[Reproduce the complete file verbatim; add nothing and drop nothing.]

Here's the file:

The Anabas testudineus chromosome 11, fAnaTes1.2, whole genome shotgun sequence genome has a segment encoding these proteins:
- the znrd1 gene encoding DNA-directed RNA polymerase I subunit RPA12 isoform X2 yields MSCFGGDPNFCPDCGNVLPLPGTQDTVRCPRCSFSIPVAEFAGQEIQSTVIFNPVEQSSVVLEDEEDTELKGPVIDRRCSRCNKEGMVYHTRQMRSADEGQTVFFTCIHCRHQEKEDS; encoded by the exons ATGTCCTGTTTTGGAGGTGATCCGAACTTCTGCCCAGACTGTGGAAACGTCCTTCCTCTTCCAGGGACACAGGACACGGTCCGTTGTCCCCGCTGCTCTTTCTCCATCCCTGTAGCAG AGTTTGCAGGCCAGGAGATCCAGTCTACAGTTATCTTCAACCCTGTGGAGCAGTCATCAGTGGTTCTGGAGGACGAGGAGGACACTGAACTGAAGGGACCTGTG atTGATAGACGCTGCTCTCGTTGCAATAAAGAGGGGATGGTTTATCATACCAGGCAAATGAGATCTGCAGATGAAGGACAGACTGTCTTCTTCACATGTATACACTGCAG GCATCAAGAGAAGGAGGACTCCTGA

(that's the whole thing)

The Anabas testudineus chromosome 11, fAnaTes1.2, whole genome shotgun sequence genome has a segment encoding these proteins:
- the znrd1 gene encoding DNA-directed RNA polymerase I subunit RPA12 isoform X2 yields MSCFGGDPNFCPDCGNVLPLPGTQDTVRCPRCSFSIPVAEFAGQEIQSTVIFNPVEQSSVVLEDEEDTELKGPVIDRRCSRCNKEGMVYHTRQMRSADEGQTVFFTCIHCRHQEKEDS; encoded by the exons ATGTCCTGTTTTGGAGGTGATCCGAACTTCTGCCCAGACTGTGGAAACGTCCTTCCTCTTCCAGGGACACAGGACACGGTCCGTTGTCCCCGCTGCTCTTTCTCCATCCCTGTAGCAG AGTTTGCAGGCCAGGAGATCCAGTCTACAGTTATCTTCAACCCTGTGGAGCAGTCATCAGTGGTTCTGGAGGACGAGGAGGACACTGAACTGAAGGGACCTGTG atTGATAGACGCTGCTCTCGTTGCAATAAAGAGGGGATGGTTTATCATACCAGGCAAATGAGATCTGCAGATGAAGGACAGACTGTCTTCTTCACATGTATACACTGCAG GCATCAAGAGAAGGAGGACTCCTGA